The post–World War II economic expansion, also known as the postwar economic boom, the long boom, and the Golden Age of Capitalism, was a period of economic prosperity in the mid-20th century which occurred, following the end of World War II in 1945, and lasted until the early 1970s. It ended with the collapse of the Bretton Woods monetary system in 1971, the 1973 oil crisis, and the 1973–1974 stock market crash, which led to the 1970s recession. Narrowly defined, the period spanned from 1945 to 1952, with overall growth lasting well until 1971, though there are some debates on dating the period. Booms in individual countries differed, some starting as early as 1945, and overlapping the rise of the East Asian economies into the 1980s or 1990s.
During this time, there was high worldwide economic growth; Western European and East Asian countries in particular experienced unusually high and sustained growth, together with full employment. Contrary to early predictions, this high growth also included many countries that had been devastated by the war, such as Japan (Japanese post-war economic miracle), West Germany (Wirtschaftswunder), France (Trente Glorieuses), Italy (Italian economic miracle), and Greece (Greek economic miracle).
In academic literature, the period is frequently and narrowly referred to as the post–World War II economic boom, though this term can refer to much shorter booms in particular markets. It is also known as the Long Boom, though this term is generic and can refer to other periods. The golden age of Capitalism is a common name for this period in both academic and popular economics books. The term is also used in other contexts. In older sources and occasionally in contemporary ones, Golden age of Capitalism can refer to the period of the Second Industrial Revolution from approximately 1870 to 1914, which also saw rapid economic expansion. Yet another name for the quarter century following the end of World War II is the Age of Marx, though the Soviet Union's economic statistics were not reliable during this period.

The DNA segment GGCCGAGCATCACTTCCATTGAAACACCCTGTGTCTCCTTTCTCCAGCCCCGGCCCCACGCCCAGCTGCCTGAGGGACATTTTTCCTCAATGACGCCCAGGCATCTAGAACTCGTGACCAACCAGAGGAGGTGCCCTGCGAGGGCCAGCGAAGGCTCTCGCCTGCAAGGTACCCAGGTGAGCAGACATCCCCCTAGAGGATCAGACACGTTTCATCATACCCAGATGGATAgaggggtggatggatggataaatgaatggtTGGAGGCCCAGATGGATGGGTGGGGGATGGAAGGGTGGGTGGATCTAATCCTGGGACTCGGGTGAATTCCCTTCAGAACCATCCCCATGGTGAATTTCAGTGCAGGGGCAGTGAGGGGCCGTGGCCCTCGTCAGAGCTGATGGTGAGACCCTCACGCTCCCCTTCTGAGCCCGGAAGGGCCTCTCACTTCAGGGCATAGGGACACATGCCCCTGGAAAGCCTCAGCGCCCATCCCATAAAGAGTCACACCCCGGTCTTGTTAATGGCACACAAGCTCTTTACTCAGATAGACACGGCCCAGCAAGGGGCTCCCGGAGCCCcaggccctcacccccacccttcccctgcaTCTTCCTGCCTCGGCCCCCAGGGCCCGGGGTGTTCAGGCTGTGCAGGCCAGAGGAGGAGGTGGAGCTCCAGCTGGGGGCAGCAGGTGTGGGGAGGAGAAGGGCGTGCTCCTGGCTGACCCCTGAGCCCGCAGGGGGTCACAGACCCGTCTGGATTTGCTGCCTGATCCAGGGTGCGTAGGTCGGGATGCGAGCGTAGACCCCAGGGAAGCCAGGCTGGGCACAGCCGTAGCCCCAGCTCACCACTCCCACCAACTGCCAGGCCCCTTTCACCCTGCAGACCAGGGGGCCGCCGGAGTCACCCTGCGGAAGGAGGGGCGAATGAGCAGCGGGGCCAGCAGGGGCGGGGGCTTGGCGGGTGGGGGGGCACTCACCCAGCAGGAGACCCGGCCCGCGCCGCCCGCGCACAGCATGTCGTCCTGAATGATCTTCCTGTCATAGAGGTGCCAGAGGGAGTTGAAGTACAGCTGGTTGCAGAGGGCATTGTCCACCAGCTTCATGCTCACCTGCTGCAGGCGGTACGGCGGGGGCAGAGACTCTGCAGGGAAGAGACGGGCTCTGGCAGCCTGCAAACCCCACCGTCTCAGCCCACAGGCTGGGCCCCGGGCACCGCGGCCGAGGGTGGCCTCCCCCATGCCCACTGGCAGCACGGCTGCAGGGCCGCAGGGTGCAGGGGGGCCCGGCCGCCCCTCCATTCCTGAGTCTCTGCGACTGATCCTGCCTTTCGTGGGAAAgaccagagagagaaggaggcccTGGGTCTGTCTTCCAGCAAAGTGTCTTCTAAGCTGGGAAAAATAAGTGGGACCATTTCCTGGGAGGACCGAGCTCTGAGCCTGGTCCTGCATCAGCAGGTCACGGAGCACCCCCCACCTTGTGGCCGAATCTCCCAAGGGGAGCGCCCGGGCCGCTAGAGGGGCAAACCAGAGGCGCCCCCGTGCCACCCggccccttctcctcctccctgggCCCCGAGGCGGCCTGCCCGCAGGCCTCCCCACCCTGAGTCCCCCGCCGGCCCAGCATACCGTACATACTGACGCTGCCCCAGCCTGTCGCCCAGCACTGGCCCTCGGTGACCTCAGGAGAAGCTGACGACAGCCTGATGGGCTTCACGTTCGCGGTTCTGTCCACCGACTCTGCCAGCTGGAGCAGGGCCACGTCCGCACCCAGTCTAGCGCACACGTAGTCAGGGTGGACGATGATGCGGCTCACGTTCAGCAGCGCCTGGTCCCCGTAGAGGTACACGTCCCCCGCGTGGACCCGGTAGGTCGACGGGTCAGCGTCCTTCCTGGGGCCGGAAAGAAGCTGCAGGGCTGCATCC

Dating the period
Political economist Roger Middleton states that economic historians generally agree on 1950 as the start date for the golden age, while Robert Skidelsky states 1951 is the most recognized start date. Both Skidelsky and Middleton have 1973 as the generally recognized end date, though sometimes the golden age is considered to have ended as early as 1970.
The boom ended with a number of events in the early 1970s:
· the collapse of the Bretton Woods monetary system in 1971
· the growing international trade in manufactured goods, such as automobiles and electronics
· the 1973 oil crisis,
· the 1973–1974 stock market crash,
· the ensuing 1973–75 recession, and
· the ensuing displacement of Keynesian economics by monetarist economics.
While this is the global period, specific countries experienced booms for different periods; in Taiwan, the Taiwan Miracle lasted into the late 1990s, for instance, while in France the period is referred to as Trente Glorieuses (30 glorious [years]) and is considered to extend for the 30-year period from 1945 to 1975.
See also: Agricultural productivity